If you like dystopian YA there is a box set for you, What Tomorrow May Bring. For a small sum of money you get eleven novels, all dealing, in one way or another, with teenagers living in a future that has gone very wrong. I cannot say I liked all of them, but a few are definitely worthwhile to read and I have already mentioned a couple here.
Kira is 16 and one of the few at her school that cannot read other people’s minds. In the future this makes her the weird outcast and she is losing her last friends as she is increasingly ostracised.
One day she realises she is not the only one who cannot share mind reading; instead she belongs to a small group of people who can control the minds of those around her– for good or for evil. As Kira is drawn into this other, subversive, world that the authorities try to stamp out while keeping it secret from the citizens, she is drawn away from her best friend Raf and to the far more sinister school friend Simon.
This made for compelling reading and my favourite in the box set. The plot makes sense and the characters, and especially Kira, are credible and mulit-faceted. She grows and changes in the face of reality, which grows increasingly dark, in a way that makes her feel genuine. The future world Susan Kaye Quinn paints is one where good people and bad people are found on all sides and there are no simple solutions.
Alessa loses her parents and her foothold on reality and misses her chance to get into her college of choice. Making do with a lesser institution she struggles with the social demands that her sorority is laying on her and things do not get better as she feels this presence that cannot be anything but a ghost. It turns out the ghost is probably the least of Alessa’s problems as the mysteries around her start to unravel and a much more sinister reality is revealed.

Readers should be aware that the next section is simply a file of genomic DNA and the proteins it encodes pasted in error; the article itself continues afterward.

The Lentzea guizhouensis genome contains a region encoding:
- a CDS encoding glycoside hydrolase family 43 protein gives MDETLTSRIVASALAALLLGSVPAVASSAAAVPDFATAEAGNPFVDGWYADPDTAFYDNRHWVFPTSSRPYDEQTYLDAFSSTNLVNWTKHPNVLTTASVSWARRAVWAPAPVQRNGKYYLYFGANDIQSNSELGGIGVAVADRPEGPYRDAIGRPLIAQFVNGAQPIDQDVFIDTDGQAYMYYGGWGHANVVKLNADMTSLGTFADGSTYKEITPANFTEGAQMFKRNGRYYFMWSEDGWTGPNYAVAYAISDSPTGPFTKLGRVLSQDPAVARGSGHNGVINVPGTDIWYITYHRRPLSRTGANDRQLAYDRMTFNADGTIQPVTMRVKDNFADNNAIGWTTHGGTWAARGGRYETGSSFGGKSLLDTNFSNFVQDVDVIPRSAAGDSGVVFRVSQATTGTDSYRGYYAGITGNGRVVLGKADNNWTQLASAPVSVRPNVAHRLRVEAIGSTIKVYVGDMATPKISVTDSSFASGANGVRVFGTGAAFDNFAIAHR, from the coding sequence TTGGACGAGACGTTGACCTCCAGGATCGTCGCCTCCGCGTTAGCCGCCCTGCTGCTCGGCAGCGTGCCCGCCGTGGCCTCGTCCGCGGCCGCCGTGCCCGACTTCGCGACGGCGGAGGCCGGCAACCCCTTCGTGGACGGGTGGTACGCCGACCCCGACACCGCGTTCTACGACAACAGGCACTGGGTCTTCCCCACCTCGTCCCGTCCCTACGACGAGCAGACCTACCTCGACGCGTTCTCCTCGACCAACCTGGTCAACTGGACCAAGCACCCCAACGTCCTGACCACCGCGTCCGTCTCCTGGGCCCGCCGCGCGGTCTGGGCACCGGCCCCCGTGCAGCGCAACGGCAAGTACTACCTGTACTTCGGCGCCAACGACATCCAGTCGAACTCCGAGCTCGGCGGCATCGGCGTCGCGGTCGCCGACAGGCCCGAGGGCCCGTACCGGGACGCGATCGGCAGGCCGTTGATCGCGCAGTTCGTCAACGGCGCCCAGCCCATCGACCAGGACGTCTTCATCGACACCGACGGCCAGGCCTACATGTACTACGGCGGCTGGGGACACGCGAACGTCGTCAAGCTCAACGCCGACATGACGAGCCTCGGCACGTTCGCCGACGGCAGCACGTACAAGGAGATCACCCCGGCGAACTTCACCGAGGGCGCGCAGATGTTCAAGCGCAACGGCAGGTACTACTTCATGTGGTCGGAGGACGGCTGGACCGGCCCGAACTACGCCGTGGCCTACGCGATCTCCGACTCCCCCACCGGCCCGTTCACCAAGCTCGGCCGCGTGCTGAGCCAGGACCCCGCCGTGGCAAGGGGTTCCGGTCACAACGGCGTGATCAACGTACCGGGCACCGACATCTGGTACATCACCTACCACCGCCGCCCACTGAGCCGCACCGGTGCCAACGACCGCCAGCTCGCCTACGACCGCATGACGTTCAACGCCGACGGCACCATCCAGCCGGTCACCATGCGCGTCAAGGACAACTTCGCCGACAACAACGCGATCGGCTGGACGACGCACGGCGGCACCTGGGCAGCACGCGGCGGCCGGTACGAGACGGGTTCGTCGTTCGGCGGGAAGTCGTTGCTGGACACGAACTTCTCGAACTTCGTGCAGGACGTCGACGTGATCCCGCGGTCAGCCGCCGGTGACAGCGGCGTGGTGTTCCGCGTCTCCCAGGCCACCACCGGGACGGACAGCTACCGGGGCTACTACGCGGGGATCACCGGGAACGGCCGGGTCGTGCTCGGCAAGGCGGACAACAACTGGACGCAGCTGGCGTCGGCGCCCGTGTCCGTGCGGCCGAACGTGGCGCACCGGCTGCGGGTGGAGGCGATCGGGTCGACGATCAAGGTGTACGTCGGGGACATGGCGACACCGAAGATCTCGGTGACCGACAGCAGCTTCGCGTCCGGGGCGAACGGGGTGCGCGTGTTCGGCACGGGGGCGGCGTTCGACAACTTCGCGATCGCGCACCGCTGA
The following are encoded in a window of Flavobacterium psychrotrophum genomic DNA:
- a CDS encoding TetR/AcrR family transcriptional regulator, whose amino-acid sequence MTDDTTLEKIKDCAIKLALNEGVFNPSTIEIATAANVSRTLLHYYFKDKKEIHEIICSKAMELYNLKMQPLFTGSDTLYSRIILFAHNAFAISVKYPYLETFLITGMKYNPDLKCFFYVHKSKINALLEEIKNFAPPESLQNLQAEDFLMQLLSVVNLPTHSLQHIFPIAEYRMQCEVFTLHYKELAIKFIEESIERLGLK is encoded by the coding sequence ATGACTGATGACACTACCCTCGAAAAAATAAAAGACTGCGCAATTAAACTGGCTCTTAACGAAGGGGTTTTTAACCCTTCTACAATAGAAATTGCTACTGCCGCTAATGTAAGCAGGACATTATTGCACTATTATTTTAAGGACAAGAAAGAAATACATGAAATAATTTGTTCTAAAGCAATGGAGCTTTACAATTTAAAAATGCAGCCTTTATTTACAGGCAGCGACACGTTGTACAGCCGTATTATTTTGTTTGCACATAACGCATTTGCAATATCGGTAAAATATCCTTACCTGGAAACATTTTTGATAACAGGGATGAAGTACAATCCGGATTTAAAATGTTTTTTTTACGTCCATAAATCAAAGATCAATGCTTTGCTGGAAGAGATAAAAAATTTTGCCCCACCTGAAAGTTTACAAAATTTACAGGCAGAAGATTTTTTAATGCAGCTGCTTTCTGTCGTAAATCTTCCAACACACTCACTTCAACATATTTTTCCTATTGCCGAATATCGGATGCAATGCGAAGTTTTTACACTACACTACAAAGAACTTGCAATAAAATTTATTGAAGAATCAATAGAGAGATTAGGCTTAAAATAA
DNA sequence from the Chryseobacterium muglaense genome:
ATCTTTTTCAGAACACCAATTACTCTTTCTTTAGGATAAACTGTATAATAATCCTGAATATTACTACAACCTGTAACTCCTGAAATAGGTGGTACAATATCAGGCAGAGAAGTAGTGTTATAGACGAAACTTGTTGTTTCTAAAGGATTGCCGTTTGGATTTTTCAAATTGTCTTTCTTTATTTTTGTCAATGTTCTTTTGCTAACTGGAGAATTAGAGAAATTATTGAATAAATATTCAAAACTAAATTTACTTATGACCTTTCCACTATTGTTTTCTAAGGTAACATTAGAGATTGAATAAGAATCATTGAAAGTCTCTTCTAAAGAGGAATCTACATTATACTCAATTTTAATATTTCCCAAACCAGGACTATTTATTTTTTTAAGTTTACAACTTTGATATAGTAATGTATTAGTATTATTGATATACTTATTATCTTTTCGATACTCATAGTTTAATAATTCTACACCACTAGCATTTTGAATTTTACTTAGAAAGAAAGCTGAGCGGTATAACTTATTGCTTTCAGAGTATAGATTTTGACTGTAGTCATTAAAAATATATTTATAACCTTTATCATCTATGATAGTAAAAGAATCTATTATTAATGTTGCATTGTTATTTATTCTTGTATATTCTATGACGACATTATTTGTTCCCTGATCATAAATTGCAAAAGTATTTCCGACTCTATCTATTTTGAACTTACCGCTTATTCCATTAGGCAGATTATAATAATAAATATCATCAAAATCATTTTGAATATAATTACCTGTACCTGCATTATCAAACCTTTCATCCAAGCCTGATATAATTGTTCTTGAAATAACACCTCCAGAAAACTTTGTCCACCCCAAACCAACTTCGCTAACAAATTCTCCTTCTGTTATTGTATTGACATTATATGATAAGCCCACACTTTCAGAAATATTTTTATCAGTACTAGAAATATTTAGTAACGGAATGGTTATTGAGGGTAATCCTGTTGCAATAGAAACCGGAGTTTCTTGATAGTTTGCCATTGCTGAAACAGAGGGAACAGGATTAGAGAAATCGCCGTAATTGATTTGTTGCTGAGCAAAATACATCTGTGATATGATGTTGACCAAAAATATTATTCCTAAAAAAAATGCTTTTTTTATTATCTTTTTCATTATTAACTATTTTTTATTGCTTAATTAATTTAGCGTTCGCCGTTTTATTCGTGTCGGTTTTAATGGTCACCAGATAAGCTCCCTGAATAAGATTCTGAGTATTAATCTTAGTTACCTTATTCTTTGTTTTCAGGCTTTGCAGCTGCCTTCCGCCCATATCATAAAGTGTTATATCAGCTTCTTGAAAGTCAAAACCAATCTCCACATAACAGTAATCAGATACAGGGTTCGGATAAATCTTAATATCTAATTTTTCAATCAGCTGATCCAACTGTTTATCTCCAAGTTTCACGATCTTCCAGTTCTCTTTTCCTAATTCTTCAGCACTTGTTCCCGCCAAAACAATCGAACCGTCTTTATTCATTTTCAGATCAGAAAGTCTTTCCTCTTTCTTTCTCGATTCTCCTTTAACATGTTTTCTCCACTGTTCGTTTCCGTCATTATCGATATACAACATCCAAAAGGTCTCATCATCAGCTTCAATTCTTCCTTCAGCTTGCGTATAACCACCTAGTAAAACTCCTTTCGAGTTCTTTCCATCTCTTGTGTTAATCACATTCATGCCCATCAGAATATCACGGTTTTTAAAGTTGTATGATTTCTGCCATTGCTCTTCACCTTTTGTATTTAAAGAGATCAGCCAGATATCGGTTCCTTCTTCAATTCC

This is the first of a planned trilogy and it definitely fits into the dystopian genre despite its element of a ghost story. Actually, it was the ghost story that drew me into reading it in the first place.
Alessa lives in a world not too alien to the one we live in and it gives the story the credence necessary to make my imagination go in the right direction. Unfortunately, as this is a novel targeted at teenagers and YA readers the characters, as they evolve, fall slightly outside what I would expect.
Despite my misgivings about the main characters I enjoyed the book, which was well written with a plot full of twists and turns.
Sometimes I feel slightly cheated at the end of a book when I realise I have to get the second and even the third in order to make sense of the first one. With Open Minds this could not be more wrong as you can easily stop reading after the first instalment. Yes, the story continues in the sequel but you have a complete story with a beginning, a middle and an ending – as I think it should be.